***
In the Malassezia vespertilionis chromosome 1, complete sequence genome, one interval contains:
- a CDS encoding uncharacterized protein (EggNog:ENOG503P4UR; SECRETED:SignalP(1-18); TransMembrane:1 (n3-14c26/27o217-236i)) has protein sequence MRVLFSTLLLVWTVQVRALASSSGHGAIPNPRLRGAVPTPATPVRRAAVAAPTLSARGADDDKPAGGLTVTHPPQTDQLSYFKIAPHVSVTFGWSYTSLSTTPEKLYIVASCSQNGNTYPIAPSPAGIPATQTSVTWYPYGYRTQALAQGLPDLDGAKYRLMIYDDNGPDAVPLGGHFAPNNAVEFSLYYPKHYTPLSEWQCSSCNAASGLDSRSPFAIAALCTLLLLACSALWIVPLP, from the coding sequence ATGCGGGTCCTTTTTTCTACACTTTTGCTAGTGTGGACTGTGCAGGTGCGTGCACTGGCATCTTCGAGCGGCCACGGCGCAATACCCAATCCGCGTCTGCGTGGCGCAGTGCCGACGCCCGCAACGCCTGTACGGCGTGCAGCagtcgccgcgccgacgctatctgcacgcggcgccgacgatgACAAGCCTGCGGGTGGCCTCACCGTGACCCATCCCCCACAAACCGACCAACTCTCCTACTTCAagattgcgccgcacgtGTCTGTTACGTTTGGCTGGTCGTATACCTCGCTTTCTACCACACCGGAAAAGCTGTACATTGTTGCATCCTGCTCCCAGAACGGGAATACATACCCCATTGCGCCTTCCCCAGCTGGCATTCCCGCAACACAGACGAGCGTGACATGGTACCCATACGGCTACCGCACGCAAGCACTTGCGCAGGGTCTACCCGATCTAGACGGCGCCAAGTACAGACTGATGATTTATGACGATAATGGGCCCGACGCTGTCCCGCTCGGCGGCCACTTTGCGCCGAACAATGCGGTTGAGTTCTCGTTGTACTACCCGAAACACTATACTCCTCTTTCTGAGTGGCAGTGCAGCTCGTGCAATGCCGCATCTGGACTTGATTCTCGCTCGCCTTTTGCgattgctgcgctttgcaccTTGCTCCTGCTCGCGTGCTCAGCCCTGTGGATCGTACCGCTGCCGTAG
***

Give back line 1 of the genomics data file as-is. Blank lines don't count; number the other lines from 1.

In the Malassezia vespertilionis chromosome 1, complete sequence genome, one interval contains: